Once the above is done, the @xml variable is read from disk and is ready to be interrogated. Please note that single_blob for openrowset is faster than single_clob. I read somewhere in BOL that binary represented XML data is the easiest for SQL Server.

Hope this helps,


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answered Oct 20, 2010 at 05:09 PM

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great post. yes thats pretty similar to what i do. i receive all the xml by param, then insert it into the table var then merge the table with the physical table. it doenst explain why i get bad performance when i insert into a table var or temp table. they are both slow. interestingly if i write the xml param into a temp table first, then select the data of the single xml field in the temp table into another defined temp table with all the correct columns, its fine. id post my exec plans if i new how to its extremely big though

Oct 20, 2010 at 07:17 PM DavidD

Execution plans - post these by exporting the plan (to a .sqlplan file), and then by opening this up in your favourite text editor and copying & pasting (it's just XML under the hood). If it's too big for that, then look at posting it up as a Google Document.

If you've got the screen realestate to make the whole plan visible, then consider a screenshot and posting that up.

Oct 21, 2010 at 12:26 AM ThomasRushton ♦♦
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Have you tried the same into a temporary table instead of a table variable, and compared the execution plans?

Inserting into a table variable can cause parallelism to be disabled, and this might be biting you here.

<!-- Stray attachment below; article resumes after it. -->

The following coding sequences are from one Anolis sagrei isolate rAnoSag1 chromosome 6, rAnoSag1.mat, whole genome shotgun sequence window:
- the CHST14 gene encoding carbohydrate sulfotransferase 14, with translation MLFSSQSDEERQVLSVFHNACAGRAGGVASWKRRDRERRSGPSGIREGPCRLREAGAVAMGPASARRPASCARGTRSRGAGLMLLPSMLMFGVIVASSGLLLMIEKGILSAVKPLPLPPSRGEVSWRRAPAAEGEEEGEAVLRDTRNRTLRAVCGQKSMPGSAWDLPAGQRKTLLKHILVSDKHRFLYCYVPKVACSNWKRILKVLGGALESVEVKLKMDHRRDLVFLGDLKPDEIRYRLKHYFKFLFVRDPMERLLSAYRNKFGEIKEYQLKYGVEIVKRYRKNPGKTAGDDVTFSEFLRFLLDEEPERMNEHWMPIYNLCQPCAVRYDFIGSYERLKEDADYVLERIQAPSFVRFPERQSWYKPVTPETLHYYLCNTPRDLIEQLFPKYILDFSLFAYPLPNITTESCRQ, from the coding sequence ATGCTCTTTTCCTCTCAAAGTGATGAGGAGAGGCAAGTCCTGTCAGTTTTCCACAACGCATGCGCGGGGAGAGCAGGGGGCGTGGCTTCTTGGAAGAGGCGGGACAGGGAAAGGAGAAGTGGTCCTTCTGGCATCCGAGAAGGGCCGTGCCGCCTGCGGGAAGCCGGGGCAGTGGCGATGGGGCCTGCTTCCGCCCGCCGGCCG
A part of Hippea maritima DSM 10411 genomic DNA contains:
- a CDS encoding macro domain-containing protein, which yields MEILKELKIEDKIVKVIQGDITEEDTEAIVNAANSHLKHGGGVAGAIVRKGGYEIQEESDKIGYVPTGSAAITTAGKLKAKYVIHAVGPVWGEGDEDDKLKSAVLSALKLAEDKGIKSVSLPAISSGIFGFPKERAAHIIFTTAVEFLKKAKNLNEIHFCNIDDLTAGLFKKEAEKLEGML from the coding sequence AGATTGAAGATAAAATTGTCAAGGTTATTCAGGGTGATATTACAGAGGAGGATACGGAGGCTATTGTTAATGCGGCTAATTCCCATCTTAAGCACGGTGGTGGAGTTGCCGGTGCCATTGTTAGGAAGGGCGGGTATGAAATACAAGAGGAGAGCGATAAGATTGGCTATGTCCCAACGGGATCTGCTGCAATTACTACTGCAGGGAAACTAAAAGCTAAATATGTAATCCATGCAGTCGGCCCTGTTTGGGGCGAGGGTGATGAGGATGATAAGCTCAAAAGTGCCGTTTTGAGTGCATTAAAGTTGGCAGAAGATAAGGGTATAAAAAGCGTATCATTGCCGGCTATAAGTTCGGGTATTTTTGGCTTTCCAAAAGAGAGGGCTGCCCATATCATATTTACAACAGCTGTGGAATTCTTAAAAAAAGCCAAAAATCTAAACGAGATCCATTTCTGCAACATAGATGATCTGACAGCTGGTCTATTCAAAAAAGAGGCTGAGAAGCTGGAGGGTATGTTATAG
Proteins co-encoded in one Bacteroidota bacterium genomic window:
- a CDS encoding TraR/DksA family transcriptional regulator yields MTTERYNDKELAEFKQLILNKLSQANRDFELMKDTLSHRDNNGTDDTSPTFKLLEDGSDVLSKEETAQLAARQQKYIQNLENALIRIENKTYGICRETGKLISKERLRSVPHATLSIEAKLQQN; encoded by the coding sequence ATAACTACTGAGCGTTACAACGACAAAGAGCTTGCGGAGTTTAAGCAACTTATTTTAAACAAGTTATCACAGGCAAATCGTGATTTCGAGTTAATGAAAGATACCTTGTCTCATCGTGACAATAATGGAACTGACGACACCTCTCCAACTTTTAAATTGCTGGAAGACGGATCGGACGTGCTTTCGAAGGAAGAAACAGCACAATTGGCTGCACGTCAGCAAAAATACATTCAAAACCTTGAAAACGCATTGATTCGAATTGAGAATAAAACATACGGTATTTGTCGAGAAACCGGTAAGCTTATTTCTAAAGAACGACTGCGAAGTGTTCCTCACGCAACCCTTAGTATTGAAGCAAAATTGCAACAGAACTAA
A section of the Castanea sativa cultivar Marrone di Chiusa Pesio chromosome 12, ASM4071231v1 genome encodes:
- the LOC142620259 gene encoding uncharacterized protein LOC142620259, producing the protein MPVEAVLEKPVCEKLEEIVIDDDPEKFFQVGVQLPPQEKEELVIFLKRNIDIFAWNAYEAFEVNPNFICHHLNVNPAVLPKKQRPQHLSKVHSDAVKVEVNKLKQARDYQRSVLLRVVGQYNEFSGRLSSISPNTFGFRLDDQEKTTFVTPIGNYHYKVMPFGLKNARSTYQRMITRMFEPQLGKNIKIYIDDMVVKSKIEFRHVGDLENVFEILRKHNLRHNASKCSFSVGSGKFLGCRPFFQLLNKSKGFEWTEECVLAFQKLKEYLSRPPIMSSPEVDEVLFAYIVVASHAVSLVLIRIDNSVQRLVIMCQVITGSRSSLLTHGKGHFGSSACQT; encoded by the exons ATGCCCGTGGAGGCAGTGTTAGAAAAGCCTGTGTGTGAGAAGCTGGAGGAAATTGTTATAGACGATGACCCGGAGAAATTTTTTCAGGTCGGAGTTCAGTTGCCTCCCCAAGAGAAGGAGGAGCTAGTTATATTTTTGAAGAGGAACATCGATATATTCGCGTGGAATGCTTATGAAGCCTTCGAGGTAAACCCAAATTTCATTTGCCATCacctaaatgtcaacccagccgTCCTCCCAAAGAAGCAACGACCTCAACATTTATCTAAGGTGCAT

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answered Oct 20, 2010 at 03:36 PM

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Matt Whitfield ♦♦
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i have, it was the first thing i tried. its exactly the same. eventually have to kill it.

Oct 20, 2010 at 03:49 PM DavidD

Awesome. So what do the plans look like? Can you post some short-ish SQL that replicates it?

Oct 20, 2010 at 03:51 PM Matt Whitfield ♦♦

there's about a thousand nested loops. how do i post it?

Oct 20, 2010 at 04:43 PM DavidD

@David - with great difficulty - in that case... Can you replicate it with some more simple SQL?

Oct 21, 2010 at 12:19 AM Matt Whitfield ♦♦
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Nice response Oleg. Two observations: //pizza is different than /pizza. The first searches the whole hierarchy to find elements with pizza name while the second selects the root pizza element only. /pizzas/pizza will select all pizza inside pizzas root element. Maybe you know this, but I am just clarifying as this may have great impact on your query. Second is that while going thru this slowness issue, I broke down my big xml into parts. So instead of having one select /pizzas/pizza/toppings/topping, I selected /pizzas/pizza into a temp table, then, on a second step, I processed each pizza from the temp table. This reduced the processing from 25 seconds to 2 seconds. And that was for creating only 220 rows!

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answered Jun 12, 2012 at 02:36 PM

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asked: Oct 20, 2010 at 03:32 PM

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Last Updated: Jun 12, 2012 at 02:36 PM